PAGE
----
When the Land Speaks is organized by the Eli and Edythe Broad Art Museum at Michigan State University and curated by Carla Acevedo-Yates and Steven L. Bridges, Associate Curators. Support for this exhibition is provided by the Alan and Rebecca Ross endowed exhibitions fund.
About the Exhibition
The Voice Adrift follows the path of a message in a bottle as it travels through the streets of Panama City. The message is invisible and almost inaudible, whispered into an empty plastic water bottle, which is then set adrift on the currents of runoff from a tropical downpour—at times gentle, at others volatile. The bottled message navigates shallow muddy stretches, concrete gutters, and storm drains, and encounters natural and plastic detritus as it makes its way toward an unknown person’s ear. Informed by the circular and episodic structure of Homer’s epic poem Odyssey, the video is both intimate and grand in its fleeting depictions of this urban aquascape. Plastic and its environmental impact are forefronted by the vessel containing the message, but The Voice Adrift also speaks to the frailty and resilience of human existence in the face of political, social, and environmental crisis. Although the narrative begins with a human voice, the original message becomes almost inconsequential as it is immersed in the language of the land—sounds of thunder clapping, rain falling, and water moving.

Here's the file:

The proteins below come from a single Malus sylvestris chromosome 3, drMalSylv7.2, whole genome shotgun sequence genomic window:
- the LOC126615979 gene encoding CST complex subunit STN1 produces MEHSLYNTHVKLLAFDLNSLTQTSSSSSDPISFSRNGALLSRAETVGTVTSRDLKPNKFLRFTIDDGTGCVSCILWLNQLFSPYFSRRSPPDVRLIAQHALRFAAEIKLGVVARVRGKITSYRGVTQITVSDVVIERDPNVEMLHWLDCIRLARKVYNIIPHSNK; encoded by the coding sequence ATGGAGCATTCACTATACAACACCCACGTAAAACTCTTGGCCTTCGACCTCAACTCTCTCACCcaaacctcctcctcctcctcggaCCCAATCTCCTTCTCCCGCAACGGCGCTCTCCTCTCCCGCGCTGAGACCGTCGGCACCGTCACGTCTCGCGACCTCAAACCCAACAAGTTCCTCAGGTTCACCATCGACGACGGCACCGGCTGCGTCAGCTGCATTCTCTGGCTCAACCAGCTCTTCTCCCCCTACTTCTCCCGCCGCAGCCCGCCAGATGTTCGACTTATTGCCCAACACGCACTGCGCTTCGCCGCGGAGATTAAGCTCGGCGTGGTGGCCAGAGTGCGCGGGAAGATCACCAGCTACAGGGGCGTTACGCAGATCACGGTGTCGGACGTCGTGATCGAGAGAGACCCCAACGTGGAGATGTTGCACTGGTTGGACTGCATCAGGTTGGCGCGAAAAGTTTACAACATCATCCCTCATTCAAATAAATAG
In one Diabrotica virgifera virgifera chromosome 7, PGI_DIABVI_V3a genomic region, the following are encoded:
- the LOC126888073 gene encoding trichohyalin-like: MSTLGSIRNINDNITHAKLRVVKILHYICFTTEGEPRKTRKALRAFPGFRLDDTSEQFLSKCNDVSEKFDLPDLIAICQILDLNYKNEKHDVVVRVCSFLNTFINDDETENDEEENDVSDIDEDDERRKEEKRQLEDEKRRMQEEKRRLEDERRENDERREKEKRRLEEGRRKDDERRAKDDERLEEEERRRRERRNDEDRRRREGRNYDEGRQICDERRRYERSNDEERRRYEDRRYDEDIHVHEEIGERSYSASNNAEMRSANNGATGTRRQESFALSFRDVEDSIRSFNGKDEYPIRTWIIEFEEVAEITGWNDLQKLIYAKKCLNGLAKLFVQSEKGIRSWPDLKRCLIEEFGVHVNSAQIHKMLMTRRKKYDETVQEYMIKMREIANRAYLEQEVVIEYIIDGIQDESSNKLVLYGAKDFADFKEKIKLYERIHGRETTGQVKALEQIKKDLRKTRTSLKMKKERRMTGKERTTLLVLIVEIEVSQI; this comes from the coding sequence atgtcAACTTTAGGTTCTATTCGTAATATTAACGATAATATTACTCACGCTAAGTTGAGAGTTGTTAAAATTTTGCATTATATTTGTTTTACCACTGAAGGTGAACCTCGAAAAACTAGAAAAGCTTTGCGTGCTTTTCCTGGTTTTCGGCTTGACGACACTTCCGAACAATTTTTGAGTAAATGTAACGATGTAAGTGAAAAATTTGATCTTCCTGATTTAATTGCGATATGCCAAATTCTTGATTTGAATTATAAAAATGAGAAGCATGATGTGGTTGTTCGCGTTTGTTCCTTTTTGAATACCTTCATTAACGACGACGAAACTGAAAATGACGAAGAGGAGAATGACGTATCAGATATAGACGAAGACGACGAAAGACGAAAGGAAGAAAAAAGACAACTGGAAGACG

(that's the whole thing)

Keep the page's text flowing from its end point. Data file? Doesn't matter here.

Donna Conlon (b. 1966, Atlanta) and Jonathan Harker (b. 1975, Quito, Ecuador) live and work in Panama City. The artists have collaborated since 2006, often using a playful approach to address serious environmental and sociopolitical themes through the medium of video.
When the Land Speaks
This program presents the work of artists who explore the land as a space of conflict, which speaks through a changing, often fractured landscape. Addressing current issues such as resource extraction, sustainability, land rights, and displacement and dispossession, the works in this video series approach language as a form that does not limit itself to verbal communication. Instead, enunciation takes place in and through the territory: in the sounds and forms that water takes, in the rumbles and cracks of the earth, and in the ancestral rituals and practices derived from the landscape. In many ways, land and language have always been interconnected, each helping to define the other. But in our present day, there is a growing disconnect between much of human society and any sense of rootedness or care for the land that supports us. Confronting these realities, the artists in this series draw attention to the power of the landscape to express itself and communicate with us and reflect on how our eroding connection to the land may also represent a fading understanding of ourselves.